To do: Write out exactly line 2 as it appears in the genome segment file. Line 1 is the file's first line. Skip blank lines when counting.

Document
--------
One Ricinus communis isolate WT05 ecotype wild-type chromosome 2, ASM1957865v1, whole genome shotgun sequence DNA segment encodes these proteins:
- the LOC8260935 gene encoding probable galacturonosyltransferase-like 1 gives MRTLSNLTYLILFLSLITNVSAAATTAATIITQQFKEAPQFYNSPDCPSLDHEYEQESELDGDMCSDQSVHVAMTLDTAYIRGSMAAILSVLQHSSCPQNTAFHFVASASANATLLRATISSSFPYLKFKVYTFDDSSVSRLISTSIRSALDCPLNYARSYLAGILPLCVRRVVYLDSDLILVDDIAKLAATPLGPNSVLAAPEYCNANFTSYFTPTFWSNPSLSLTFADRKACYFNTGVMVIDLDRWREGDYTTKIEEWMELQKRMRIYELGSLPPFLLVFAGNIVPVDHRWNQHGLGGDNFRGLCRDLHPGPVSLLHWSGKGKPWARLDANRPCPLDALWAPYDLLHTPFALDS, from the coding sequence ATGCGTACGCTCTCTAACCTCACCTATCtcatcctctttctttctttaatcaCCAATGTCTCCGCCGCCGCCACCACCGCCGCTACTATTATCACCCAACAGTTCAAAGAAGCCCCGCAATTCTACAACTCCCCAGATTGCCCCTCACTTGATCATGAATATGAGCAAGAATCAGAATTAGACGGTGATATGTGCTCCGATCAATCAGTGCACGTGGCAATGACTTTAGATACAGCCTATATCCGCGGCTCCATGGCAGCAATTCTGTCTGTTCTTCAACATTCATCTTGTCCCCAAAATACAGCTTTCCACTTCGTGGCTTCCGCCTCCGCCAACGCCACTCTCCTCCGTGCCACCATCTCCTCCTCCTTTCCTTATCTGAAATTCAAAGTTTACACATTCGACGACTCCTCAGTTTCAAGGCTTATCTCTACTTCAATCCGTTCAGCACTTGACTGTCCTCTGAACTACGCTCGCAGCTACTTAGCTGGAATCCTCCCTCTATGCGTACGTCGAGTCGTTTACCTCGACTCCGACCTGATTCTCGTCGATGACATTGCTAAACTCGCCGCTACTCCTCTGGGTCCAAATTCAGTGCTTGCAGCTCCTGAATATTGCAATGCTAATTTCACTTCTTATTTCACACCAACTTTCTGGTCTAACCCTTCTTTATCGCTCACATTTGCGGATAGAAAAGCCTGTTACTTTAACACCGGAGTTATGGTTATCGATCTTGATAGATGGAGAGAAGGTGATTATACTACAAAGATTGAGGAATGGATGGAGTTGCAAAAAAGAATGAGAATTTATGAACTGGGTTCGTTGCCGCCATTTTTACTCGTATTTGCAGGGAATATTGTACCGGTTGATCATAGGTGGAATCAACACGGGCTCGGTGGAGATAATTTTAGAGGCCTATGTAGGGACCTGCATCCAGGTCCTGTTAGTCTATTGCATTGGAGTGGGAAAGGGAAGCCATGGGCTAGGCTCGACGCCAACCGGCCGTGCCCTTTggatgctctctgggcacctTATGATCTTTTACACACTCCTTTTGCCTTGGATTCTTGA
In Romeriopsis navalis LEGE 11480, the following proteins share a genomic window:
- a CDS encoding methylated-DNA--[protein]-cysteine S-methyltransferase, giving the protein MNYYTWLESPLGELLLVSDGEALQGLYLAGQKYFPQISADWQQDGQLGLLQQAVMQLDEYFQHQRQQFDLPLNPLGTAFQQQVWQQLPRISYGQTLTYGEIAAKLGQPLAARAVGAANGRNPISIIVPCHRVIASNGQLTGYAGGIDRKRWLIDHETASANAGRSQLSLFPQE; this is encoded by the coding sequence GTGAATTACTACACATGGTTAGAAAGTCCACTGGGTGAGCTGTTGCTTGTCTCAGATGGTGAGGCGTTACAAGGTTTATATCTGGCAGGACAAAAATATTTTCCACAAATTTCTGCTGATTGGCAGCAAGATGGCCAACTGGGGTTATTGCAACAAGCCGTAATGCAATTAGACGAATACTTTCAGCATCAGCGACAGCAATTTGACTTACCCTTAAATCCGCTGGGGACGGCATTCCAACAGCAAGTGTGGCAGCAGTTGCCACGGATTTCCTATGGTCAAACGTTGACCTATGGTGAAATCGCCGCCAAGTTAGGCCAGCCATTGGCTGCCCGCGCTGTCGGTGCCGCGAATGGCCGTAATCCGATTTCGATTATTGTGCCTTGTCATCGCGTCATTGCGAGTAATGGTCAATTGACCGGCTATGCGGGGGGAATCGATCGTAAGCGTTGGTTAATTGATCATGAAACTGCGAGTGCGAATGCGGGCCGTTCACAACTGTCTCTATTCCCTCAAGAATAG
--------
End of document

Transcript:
- the LOC8260935 gene encoding probable galacturonosyltransferase-like 1 gives MRTLSNLTYLILFLSLITNVSAAATTAATIITQQFKEAPQFYNSPDCPSLDHEYEQESELDGDMCSDQSVHVAMTLDTAYIRGSMAAILSVLQHSSCPQNTAFHFVASASANATLLRATISSSFPYLKFKVYTFDDSSVSRLISTSIRSALDCPLNYARSYLAGILPLCVRRVVYLDSDLILVDDIAKLAATPLGPNSVLAAPEYCNANFTSYFTPTFWSNPSLSLTFADRKACYFNTGVMVIDLDRWREGDYTTKIEEWMELQKRMRIYELGSLPPFLLVFAGNIVPVDHRWNQHGLGGDNFRGLCRDLHPGPVSLLHWSGKGKPWARLDANRPCPLDALWAPYDLLHTPFALDS, from the coding sequence ATGCGTACGCTCTCTAACCTCACCTATCtcatcctctttctttctttaatcaCCAATGTCTCCGCCGCCGCCACCACCGCCGCTACTATTATCACCCAACAGTTCAAAGAAGCCCCGCAATTCTACAACTCCCCAGATTGCCCCTCACTTGATCATGAATATGAGCAAGAATCAGAATTAGACGGTGATATGTGCTCCGATCAATCAGTGCACGTGGCAATGACTTTAGATACAGCCTATATCCGCGGCTCCATGGCAGCAATTCTGTCTGTTCTTCAACATTCATCTTGTCCCCAAAATACAGCTTTCCACTTCGTGGCTTCCGCCTCCGCCAACGCCACTCTCCTCCGTGCCACCATCTCCTCCTCCTTTCCTTATCTGAAATTCAAAGTTTACACATTCGACGACTCCTCAGTTTCAAGGCTTATCTCTACTTCAATCCGTTCAGCACTTGACTGTCCTCTGAACTACGCTCGCAGCTACTTAGCTGGAATCCTCCCTCTATGCGTACGTCGAGTCGTTTACCTCGACTCCGACCTGATTCTCGTCGATGACATTGCTAAACTCGCCGCTACTCCTCTGGGTCCAAATTCAGTGCTTGCAGCTCCTGAATATTGCAATGCTAATTTCACTTCTTATTTCACACCAACTTTCTGGTCTAACCCTTCTTTATCGCTCACATTTGCGGATAGAAAAGCCTGTTACTTTAACACCGGAGTTATGGTTATCGATCTTGATAGATGGAGAGAAGGTGATTATACTACAAAGATTGAGGAATGGATGGAGTTGCAAAAAAGAATGAGAATTTATGAACTGGGTTCGTTGCCGCCATTTTTACTCGTATTTGCAGGGAATATTGTACCGGTTGATCATAGGTGGAATCAACACGGGCTCGGTGGAGATAATTTTAGAGGCCTATGTAGGGACCTGCATCCAGGTCCTGTTAGTCTATTGCATTGGAGTGGGAAAGGGAAGCCATGGGCTAGGCTCGACGCCAACCGGCCGTGCCCTTTggatgctctctgggcacctTATGATCTTTTACACACTCCTTTTGCCTTGGATTCTTGA